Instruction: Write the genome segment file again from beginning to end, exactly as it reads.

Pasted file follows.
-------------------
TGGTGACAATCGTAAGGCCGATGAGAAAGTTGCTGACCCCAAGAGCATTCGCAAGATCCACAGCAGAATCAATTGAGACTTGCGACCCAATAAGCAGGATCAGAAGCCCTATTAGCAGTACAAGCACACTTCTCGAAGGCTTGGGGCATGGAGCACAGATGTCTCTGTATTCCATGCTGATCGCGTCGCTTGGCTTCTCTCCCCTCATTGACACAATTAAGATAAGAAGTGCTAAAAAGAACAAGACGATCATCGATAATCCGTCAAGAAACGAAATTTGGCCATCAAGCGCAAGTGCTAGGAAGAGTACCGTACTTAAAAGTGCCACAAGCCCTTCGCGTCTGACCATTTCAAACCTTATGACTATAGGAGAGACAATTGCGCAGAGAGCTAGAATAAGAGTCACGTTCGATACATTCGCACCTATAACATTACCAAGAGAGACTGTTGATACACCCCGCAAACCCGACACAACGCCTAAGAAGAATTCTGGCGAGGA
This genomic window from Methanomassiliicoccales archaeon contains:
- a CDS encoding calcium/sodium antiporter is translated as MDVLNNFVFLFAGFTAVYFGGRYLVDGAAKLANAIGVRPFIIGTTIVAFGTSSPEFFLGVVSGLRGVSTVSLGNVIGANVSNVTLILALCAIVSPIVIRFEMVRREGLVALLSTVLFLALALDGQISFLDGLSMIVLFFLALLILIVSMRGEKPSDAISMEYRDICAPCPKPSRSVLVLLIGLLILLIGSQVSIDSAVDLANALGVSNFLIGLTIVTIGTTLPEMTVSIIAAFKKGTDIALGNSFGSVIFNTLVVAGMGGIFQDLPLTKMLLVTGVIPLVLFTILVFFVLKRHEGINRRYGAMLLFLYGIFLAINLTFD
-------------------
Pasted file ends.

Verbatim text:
TGGTGACAATCGTAAGGCCGATGAGAAAGTTGCTGACCCCAAGAGCATTCGCAAGATCCACAGCAGAATCAATTGAGACTTGCGACCCAATAAGCAGGATCAGAAGCCCTATTAGCAGTACAAGCACACTTCTCGAAGGCTTGGGGCATGGAGCACAGATGTCTCTGTATTCCATGCTGATCGCGTCGCTTGGCTTCTCTCCCCTCATTGACACAATTAAGATAAGAAGTGCTAAAAAGAACAAGACGATCATCGATAATCCGTCAAGAAACGAAATTTGGCCATCAAGCGCAAGTGCTAGGAAGAGTACCGTACTTAAAAGTGCCACAAGCCCTTCGCGTCTGACCATTTCAAACCTTATGACTATAGGAGAGACAATTGCGCAGAGAGCTAGAATAAGAGTCACGTTCGATACATTCGCACCTATAACATTACCAAGAGAGACTGTTGATACACCCCGCAAACCCGACACAACGCCTAAGAAGAATTCTGGCGAGGA
This genomic window from Methanomassiliicoccales archaeon contains:
- a CDS encoding calcium/sodium antiporter is translated as MDVLNNFVFLFAGFTAVYFGGRYLVDGAAKLANAIGVRPFIIGTTIVAFGTSSPEFFLGVVSGLRGVSTVSLGNVIGANVSNVTLILALCAIVSPIVIRFEMVRREGLVALLSTVLFLALALDGQISFLDGLSMIVLFFLALLILIVSMRGEKPSDAISMEYRDICAPCPKPSRSVLVLLIGLLILLIGSQVSIDSAVDLANALGVSNFLIGLTIVTIGTTLPEMTVSIIAAFKKGTDIALGNSFGSVIFNTLVVAGMGGIFQDLPLTKMLLVTGVIPLVLFTILVFFVLKRHEGINRRYGAMLLFLYGIFLAINLTFD